Call it the Year of the Rabbit or the Year of the Hare, as you please. The Chinese Lunar New Year begins today. Let’s hope that this will be a peaceful year. And, of course, we want more. We also want the new year to bring us well-being, happiness and prosperity. In fact, the most popular new year’s greetings among the Chinese are:
新年好 xīnnián hǎo Be Well on New Year
新年快乐 xīnnián kuàilè Happy New Year
恭禧发财 gōngxǐ fācái Congratulations on Auspiciousness and Prosperity
You already know that 好 (hǎo) means “good”. You could have guessed that 新 (xīn) means “new” and 年 (nián) means “year”. It’s a cinch to say 新年好 (xīnnián hǎo). You could also try 新年快乐 (xīnnián kuàilè Happy New Year), where 快乐(kuàilè) means “happiness”. 发财 (fācái) means to get rich.
More often than not, when the Chinese people make the rounds to visit their relatives and friends on this day, they will wag their clutched hands in front of their chest and holler jubilantly:
恭禧恭禧! (gōngxǐ gōngxǐ Congratulations!), or 恭禧发财! (gōngxǐ fācái Congratulations! Hope you’ll get rich!)
And, don’t forget about promotions. (People’s wants and desires have no bounds.) It’s customary for the Chinese to serve a sweet rice cake on the first few days of the Lunar New Year. This 年糕 (niángāo New Year cake) is made of glutinous rice flour. Unlike a sponge cake or even a dense pecan pie, this is a viscous, sticky mass that cools down to a rocky hard slab. What’s the significance of eating this particular cake? Well, the word for cake is 糕 (gāo), which sounds exactly like 高 (gāo), the word for high or height, which indicates a high position. The word 升 (shēng) means to rise or to elevate. So, 高升 (gāo shēng) means to be elevated to a high position. Therefore, 年糕 (niángāo) is taken to represents the phrase 年年高升 (nián nián gāo shēng), or “promotion year after year”. The Chinese believe that things you do on the first few days of the Lunar New Year have important bearing on the rest of the year. The hope is that by eating this cake at the start of the year, you will be more apt to get a promotion this year. By the same token, there are also things that one should not say or do during these crucial days for fear that they would bring bad luck. This is, of course, pure superstition.
As it turns out, 年 (nián year) is a homonym of 黏 (nián), which means “sticky”. You can use it as a mnemonic for sounding out the more complicated character 黏 (nián). Actually, the word 粘 (zhān) has the exact same meaning as 黏 (nián). Many Chinese use these two characters interchangeably.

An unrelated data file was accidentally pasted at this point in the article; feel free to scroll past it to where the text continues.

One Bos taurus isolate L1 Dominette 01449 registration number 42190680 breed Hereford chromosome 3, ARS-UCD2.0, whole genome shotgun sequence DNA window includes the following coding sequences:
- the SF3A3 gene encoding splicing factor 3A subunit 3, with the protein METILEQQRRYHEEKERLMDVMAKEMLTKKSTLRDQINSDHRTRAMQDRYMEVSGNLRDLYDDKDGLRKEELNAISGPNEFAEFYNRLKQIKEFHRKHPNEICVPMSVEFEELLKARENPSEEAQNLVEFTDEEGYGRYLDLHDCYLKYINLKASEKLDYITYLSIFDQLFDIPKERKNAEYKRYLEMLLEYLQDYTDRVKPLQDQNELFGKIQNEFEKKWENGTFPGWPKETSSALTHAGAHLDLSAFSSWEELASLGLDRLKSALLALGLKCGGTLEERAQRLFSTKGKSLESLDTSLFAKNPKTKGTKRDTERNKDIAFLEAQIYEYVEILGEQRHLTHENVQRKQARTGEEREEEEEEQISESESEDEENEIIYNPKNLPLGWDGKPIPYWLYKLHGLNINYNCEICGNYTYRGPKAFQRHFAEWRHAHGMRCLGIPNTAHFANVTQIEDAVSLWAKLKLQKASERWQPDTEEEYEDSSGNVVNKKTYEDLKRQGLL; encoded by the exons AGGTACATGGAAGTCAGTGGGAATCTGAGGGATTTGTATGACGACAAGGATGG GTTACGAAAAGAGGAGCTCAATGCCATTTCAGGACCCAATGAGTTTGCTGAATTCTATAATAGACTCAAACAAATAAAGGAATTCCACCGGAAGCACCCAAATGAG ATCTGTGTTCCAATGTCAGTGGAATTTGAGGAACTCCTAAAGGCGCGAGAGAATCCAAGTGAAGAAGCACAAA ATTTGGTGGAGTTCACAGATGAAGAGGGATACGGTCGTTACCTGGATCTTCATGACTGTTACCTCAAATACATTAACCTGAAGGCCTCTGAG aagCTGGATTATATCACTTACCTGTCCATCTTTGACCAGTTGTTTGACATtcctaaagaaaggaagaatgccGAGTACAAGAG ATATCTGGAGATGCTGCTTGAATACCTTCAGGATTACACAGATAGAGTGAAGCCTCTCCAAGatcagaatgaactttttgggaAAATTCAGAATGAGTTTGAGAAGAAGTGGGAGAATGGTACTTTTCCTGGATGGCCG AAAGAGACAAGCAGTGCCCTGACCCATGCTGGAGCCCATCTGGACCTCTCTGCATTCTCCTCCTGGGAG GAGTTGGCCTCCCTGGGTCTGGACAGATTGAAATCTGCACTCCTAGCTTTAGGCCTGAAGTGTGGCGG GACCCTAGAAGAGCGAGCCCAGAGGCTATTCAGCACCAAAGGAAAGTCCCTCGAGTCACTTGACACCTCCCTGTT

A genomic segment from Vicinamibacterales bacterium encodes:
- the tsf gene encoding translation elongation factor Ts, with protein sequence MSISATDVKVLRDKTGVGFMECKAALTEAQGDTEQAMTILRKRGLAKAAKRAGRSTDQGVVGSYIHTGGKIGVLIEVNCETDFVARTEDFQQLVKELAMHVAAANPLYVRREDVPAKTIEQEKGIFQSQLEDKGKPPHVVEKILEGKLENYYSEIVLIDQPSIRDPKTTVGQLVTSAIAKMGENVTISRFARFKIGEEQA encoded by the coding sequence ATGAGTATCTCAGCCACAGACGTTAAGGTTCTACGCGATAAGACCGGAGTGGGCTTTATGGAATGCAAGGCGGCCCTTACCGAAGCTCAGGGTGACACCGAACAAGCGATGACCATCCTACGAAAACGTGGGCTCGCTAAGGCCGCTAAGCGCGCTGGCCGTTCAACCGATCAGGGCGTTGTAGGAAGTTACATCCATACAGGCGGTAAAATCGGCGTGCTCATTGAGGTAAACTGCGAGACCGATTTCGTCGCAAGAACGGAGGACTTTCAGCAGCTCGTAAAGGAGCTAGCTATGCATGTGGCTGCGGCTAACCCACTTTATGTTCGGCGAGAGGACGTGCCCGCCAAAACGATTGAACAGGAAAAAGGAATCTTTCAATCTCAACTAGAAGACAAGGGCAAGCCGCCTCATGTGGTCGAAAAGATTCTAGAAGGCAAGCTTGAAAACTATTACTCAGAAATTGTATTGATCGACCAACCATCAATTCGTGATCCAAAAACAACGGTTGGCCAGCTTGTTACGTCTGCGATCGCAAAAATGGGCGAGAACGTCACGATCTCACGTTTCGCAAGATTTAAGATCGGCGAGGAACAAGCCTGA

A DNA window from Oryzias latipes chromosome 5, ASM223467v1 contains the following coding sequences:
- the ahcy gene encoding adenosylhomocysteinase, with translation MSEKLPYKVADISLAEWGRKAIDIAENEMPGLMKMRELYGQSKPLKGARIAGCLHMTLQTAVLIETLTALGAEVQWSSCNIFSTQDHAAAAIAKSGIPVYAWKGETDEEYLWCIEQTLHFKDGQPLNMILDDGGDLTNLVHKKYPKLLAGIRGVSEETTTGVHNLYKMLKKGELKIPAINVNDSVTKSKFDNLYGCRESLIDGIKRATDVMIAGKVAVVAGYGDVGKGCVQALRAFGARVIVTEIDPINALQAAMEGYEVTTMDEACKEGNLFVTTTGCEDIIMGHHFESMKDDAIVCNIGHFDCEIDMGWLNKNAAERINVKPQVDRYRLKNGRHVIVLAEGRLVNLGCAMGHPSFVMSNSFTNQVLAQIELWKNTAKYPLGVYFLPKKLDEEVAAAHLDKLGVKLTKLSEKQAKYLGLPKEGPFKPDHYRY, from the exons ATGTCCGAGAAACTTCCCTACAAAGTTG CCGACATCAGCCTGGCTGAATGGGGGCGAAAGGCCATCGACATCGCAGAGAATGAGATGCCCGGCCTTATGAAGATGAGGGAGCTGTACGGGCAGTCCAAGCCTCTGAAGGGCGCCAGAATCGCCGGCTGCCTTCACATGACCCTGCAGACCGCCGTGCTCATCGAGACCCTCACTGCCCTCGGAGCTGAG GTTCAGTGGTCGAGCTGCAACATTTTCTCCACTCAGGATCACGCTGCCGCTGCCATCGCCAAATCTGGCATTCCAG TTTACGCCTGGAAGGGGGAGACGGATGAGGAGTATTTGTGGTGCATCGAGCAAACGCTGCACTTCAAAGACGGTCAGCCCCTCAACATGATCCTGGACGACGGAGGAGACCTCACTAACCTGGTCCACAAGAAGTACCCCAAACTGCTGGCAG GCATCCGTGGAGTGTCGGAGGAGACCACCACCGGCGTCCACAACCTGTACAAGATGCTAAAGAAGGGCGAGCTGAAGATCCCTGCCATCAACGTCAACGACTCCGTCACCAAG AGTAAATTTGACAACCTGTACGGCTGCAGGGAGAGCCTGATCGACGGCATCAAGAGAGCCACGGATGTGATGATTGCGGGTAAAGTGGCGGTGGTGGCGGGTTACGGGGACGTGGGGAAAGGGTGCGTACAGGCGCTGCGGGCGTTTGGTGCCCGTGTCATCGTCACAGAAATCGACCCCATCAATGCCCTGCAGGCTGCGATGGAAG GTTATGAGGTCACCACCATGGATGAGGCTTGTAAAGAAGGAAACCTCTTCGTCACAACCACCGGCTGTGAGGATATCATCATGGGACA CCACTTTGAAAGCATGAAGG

Please don’t get me wrong. The sticky sweet rice cake is actually a delicious treat. You’d cut it into small wedges or sticks, dip the pieces in beaten egg then deep fry them in hot oil. Take a small bite. When you try to pull the remainder away from your mouth, it will draw out like stringy melted cheese. The sweet, warm, soft and moist interior part of the rice cake, combined with the rich aroma of the deep-fried exterior, rewards your palate and heart with an indescribable fulfilling sensation.
I have a simple recipe for making the sweet rice cake but I won’t give it to you. For one thing, it’s about as wholesome as a glazed Krispy Kreme donut. Secondly, it’s so sweet that most likely one small wedge of it will satisfy your sweet tooth, and you’d wonder what to do with the leftover. Last but not the least, it’s a potential choking hazard for those of you who are uninitiated and fail to take small bites of this sticky dessert and chew well.
Instead, I’ll give you an assignment – Look up the Chinese character for rabbit in your dictionary, textbook or supplemental Chinese instruction book. (The answer will be in my next weekly post.)
May you all have a new year filled with peace, health, happiness, prosperity, and promotions, too!